Breast cancer patient speaks out about battling lymphedema
After feeling a mass deep inside the tissue of her left breast, Sandra Gray faced a series of uphill battles that seemed unusually daunting.
First, the longtime Columbia activist and wife of former County Councilman Vernon Gray had to convince doctors last August that the breast cancer was actually there because they couldn't detect it, she said.
Then, she had to drum up physicians' support for a modified radical mastectomy, because surgeons balked at removing the breast when cancer still hadn't been found on a mammogram.
And lastly, she had to return to her physician for a special postoperative visit weeks after surgery because her left arm kept swelling up.
Gray, 68, was given a second diagnosis in late spring of lymphedema, which is caused by obstruction of the lymph glands and results in a build-up of lymphatic fluids. It can occur in various areas of the body, but affects the arm in breast cancer patients, she said.
And worst of all, it's a permanent condition in nearly all cases.
But true to form, say those who've worked with her, the self-employed spiritual director has been confronting her rehabilitation therapy with aplomb, and is sharing her personal story as part of Breast Cancer Awareness Month.
"My philosophy is, 'I'm responsible for you and you're responsible for me,'" Gray said of her decision to discuss her diagnosis and treatment publicly for the first time.
Gray's cancer — a metastatic lobular carcinoma deep within the dermis of the biopsy site — was confirmed after the mastectomy and involved four of the eight lymph nodes there, she said.
Chemotherapy, during which she lost her hair and some of her nails, was followed a month later by radiation treatments and that's when the lymphedema began, she said.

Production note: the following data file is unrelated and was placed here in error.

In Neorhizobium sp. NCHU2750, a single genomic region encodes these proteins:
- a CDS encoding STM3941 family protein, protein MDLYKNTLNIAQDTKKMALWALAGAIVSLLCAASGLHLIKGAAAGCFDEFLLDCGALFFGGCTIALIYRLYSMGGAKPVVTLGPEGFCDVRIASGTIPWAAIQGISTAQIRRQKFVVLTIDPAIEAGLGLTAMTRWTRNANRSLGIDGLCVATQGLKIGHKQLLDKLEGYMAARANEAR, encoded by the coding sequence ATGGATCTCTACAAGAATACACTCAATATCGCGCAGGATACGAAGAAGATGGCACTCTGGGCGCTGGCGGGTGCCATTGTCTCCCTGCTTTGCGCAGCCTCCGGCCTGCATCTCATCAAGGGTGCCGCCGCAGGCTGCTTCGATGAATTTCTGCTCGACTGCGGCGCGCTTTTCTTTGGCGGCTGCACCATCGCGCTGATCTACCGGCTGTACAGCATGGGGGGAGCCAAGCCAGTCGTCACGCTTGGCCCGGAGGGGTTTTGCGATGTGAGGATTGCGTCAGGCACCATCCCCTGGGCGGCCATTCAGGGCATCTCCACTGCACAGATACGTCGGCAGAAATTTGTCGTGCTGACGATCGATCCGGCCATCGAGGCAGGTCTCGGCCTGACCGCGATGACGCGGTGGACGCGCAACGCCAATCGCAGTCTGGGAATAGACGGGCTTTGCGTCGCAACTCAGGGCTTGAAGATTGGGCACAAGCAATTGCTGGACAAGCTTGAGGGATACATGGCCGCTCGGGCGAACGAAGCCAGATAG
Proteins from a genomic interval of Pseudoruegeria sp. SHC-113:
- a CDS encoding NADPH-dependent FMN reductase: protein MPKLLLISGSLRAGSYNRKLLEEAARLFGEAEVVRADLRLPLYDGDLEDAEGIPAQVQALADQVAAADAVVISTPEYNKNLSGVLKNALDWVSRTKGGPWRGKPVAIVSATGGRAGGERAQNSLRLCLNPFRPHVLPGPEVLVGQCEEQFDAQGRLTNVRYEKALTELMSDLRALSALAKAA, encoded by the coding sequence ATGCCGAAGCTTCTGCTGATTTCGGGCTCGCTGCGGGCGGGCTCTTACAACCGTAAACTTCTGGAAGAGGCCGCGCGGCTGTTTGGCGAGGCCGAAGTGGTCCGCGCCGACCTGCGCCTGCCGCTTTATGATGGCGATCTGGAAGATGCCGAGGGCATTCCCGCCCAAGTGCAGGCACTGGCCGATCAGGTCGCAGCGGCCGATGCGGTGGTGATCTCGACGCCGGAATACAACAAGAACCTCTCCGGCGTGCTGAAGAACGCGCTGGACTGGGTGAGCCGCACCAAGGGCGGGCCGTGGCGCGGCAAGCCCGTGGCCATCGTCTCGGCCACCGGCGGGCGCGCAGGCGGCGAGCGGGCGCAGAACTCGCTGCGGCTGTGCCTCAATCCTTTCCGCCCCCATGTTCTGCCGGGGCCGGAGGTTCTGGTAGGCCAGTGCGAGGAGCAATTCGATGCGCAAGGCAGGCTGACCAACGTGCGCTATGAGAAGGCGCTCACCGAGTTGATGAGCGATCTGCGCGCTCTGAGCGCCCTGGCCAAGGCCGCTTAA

Because the condition is incurable, it feels like a lifelong sentence meted out on top of the original life-altering diagnosis of breast cancer, Gray said.
Even her physical therapist, Kelly Marasco, said she was unsure before she received the specialized training for lymphedema if she wanted to work with female patients who surely would be depressed to learn that successfully fighting cancer wasn't the end of the road for them.
But just the opposite happened.
"These women are wonderfully optimistic and look at their diagnosis as 'just another challenge that lies in front of me,'" said Marasco, who works at the year-old Bolduc Family Outpatient Rehabilitation Center on the campus of Howard County General Hospital in Columbia.
"They are incredibly positive, motivated and upbeat" during the hour-long treatments, which involve special exercises and manual massage to reroute the flow of lymphatic fluids out of the arm and back through the kidneys, she said.
Range of motion, which can be hampered by scarring, is also regained through exercise, she noted.
Gray laughs heartily and frequently, and has been so optimistic throughout her five months of lymphedema treatment that people have told Marasco that the pair have been having "way too much fun" during rehabilitation, Marasco said.